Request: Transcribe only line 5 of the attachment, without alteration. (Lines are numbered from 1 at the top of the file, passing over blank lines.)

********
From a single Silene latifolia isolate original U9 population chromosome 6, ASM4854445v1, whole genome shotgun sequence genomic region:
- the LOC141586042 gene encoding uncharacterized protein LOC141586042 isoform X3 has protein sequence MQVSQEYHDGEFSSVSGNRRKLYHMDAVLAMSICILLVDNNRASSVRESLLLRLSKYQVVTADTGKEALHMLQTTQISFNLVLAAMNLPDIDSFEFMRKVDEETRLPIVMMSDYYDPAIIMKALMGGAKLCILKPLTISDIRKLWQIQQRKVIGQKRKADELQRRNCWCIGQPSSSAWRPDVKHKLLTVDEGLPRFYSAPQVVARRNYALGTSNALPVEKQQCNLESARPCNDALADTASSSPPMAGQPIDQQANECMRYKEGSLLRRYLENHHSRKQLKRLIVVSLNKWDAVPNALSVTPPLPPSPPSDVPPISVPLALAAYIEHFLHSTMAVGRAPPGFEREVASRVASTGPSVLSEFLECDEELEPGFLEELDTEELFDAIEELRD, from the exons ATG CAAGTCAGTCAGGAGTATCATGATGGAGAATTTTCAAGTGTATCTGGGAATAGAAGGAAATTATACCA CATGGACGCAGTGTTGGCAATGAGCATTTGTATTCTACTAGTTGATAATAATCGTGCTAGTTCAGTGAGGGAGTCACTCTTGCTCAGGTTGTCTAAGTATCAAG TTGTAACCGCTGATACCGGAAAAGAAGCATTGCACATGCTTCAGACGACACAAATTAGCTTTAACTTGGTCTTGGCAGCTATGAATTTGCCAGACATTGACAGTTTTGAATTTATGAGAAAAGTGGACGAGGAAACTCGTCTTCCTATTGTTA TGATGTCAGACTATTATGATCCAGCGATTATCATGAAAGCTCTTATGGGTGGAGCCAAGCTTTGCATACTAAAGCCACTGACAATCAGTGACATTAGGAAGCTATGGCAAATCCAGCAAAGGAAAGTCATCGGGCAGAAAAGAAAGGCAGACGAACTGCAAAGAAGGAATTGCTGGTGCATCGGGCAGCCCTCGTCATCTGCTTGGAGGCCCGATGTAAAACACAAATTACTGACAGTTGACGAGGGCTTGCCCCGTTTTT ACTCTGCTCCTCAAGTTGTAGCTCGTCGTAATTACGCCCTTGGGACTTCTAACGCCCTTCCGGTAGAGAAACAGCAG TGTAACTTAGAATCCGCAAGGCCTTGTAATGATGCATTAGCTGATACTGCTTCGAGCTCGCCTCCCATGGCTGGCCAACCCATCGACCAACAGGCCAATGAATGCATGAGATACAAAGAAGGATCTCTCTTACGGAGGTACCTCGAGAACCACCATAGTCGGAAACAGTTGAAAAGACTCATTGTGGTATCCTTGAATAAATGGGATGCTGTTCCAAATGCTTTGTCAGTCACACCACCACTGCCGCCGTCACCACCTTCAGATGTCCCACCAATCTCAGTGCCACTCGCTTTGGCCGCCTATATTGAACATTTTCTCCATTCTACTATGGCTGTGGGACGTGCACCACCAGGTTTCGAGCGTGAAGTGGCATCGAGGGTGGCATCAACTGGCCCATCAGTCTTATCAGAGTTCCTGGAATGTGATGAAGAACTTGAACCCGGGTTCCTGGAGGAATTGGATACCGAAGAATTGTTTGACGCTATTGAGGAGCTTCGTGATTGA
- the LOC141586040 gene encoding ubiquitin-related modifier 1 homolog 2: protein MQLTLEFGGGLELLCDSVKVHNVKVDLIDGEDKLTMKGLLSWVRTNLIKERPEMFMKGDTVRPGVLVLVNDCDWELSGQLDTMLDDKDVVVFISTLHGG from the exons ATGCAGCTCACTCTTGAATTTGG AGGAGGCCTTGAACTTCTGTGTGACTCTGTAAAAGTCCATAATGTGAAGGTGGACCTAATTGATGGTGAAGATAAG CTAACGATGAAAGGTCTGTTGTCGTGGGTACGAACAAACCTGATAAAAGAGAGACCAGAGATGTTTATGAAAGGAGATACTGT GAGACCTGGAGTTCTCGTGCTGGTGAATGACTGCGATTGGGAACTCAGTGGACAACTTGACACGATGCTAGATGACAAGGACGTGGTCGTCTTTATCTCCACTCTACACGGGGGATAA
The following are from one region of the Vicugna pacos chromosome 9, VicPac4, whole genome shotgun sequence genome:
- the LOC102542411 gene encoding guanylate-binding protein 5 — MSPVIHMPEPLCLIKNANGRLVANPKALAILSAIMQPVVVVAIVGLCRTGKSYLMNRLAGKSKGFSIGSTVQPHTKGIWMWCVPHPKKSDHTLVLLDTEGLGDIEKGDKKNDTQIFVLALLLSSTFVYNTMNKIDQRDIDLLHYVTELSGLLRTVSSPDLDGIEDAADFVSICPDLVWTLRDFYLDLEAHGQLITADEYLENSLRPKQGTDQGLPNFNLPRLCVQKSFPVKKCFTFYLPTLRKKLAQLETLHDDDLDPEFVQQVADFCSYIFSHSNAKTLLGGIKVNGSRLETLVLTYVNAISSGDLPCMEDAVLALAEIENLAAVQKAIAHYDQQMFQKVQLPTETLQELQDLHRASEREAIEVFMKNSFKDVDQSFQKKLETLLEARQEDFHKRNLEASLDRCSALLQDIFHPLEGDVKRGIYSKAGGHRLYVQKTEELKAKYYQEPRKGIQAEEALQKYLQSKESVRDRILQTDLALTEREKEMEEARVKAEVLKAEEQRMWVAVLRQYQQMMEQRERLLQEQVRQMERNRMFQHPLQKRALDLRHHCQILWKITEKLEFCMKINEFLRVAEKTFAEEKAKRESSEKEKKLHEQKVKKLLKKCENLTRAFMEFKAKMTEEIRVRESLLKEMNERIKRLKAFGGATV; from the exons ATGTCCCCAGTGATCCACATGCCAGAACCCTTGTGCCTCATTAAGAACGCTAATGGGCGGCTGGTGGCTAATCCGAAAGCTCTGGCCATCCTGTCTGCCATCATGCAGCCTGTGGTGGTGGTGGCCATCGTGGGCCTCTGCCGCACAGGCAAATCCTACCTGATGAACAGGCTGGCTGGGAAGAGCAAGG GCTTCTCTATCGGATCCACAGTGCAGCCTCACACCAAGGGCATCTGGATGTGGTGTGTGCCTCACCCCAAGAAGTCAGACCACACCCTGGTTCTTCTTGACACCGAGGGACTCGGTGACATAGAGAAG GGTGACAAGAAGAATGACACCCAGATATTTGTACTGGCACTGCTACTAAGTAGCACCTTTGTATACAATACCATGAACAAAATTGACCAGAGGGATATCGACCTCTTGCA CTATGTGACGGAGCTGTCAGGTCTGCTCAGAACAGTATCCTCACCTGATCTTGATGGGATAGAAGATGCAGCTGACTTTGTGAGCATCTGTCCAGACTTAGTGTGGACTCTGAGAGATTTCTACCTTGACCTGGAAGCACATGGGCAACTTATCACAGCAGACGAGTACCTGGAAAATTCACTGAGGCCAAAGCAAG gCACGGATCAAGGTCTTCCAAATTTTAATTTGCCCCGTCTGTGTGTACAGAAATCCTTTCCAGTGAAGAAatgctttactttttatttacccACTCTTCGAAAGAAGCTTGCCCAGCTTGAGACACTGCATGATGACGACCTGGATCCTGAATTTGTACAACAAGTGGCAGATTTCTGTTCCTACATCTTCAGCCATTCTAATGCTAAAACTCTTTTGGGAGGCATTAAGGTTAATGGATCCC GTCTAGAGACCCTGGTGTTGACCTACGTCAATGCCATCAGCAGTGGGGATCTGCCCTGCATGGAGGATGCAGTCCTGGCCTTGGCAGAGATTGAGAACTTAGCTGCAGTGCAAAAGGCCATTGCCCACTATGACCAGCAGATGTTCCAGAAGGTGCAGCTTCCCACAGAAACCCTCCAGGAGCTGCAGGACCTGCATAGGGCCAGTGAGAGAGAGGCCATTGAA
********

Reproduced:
- the LOC102542411 gene encoding guanylate-binding protein 5 — MSPVIHMPEPLCLIKNANGRLVANPKALAILSAIMQPVVVVAIVGLCRTGKSYLMNRLAGKSKGFSIGSTVQPHTKGIWMWCVPHPKKSDHTLVLLDTEGLGDIEKGDKKNDTQIFVLALLLSSTFVYNTMNKIDQRDIDLLHYVTELSGLLRTVSSPDLDGIEDAADFVSICPDLVWTLRDFYLDLEAHGQLITADEYLENSLRPKQGTDQGLPNFNLPRLCVQKSFPVKKCFTFYLPTLRKKLAQLETLHDDDLDPEFVQQVADFCSYIFSHSNAKTLLGGIKVNGSRLETLVLTYVNAISSGDLPCMEDAVLALAEIENLAAVQKAIAHYDQQMFQKVQLPTETLQELQDLHRASEREAIEVFMKNSFKDVDQSFQKKLETLLEARQEDFHKRNLEASLDRCSALLQDIFHPLEGDVKRGIYSKAGGHRLYVQKTEELKAKYYQEPRKGIQAEEALQKYLQSKESVRDRILQTDLALTEREKEMEEARVKAEVLKAEEQRMWVAVLRQYQQMMEQRERLLQEQVRQMERNRMFQHPLQKRALDLRHHCQILWKITEKLEFCMKINEFLRVAEKTFAEEKAKRESSEKEKKLHEQKVKKLLKKCENLTRAFMEFKAKMTEEIRVRESLLKEMNERIKRLKAFGGATV; from the exons ATGTCCCCAGTGATCCACATGCCAGAACCCTTGTGCCTCATTAAGAACGCTAATGGGCGGCTGGTGGCTAATCCGAAAGCTCTGGCCATCCTGTCTGCCATCATGCAGCCTGTGGTGGTGGTGGCCATCGTGGGCCTCTGCCGCACAGGCAAATCCTACCTGATGAACAGGCTGGCTGGGAAGAGCAAGG GCTTCTCTATCGGATCCACAGTGCAGCCTCACACCAAGGGCATCTGGATGTGGTGTGTGCCTCACCCCAAGAAGTCAGACCACACCCTGGTTCTTCTTGACACCGAGGGACTCGGTGACATAGAGAAG GGTGACAAGAAGAATGACACCCAGATATTTGTACTGGCACTGCTACTAAGTAGCACCTTTGTATACAATACCATGAACAAAATTGACCAGAGGGATATCGACCTCTTGCA CTATGTGACGGAGCTGTCAGGTCTGCTCAGAACAGTATCCTCACCTGATCTTGATGGGATAGAAGATGCAGCTGACTTTGTGAGCATCTGTCCAGACTTAGTGTGGACTCTGAGAGATTTCTACCTTGACCTGGAAGCACATGGGCAACTTATCACAGCAGACGAGTACCTGGAAAATTCACTGAGGCCAAAGCAAG gCACGGATCAAGGTCTTCCAAATTTTAATTTGCCCCGTCTGTGTGTACAGAAATCCTTTCCAGTGAAGAAatgctttactttttatttacccACTCTTCGAAAGAAGCTTGCCCAGCTTGAGACACTGCATGATGACGACCTGGATCCTGAATTTGTACAACAAGTGGCAGATTTCTGTTCCTACATCTTCAGCCATTCTAATGCTAAAACTCTTTTGGGAGGCATTAAGGTTAATGGATCCC GTCTAGAGACCCTGGTGTTGACCTACGTCAATGCCATCAGCAGTGGGGATCTGCCCTGCATGGAGGATGCAGTCCTGGCCTTGGCAGAGATTGAGAACTTAGCTGCAGTGCAAAAGGCCATTGCCCACTATGACCAGCAGATGTTCCAGAAGGTGCAGCTTCCCACAGAAACCCTCCAGGAGCTGCAGGACCTGCATAGGGCCAGTGAGAGAGAGGCCATTGAA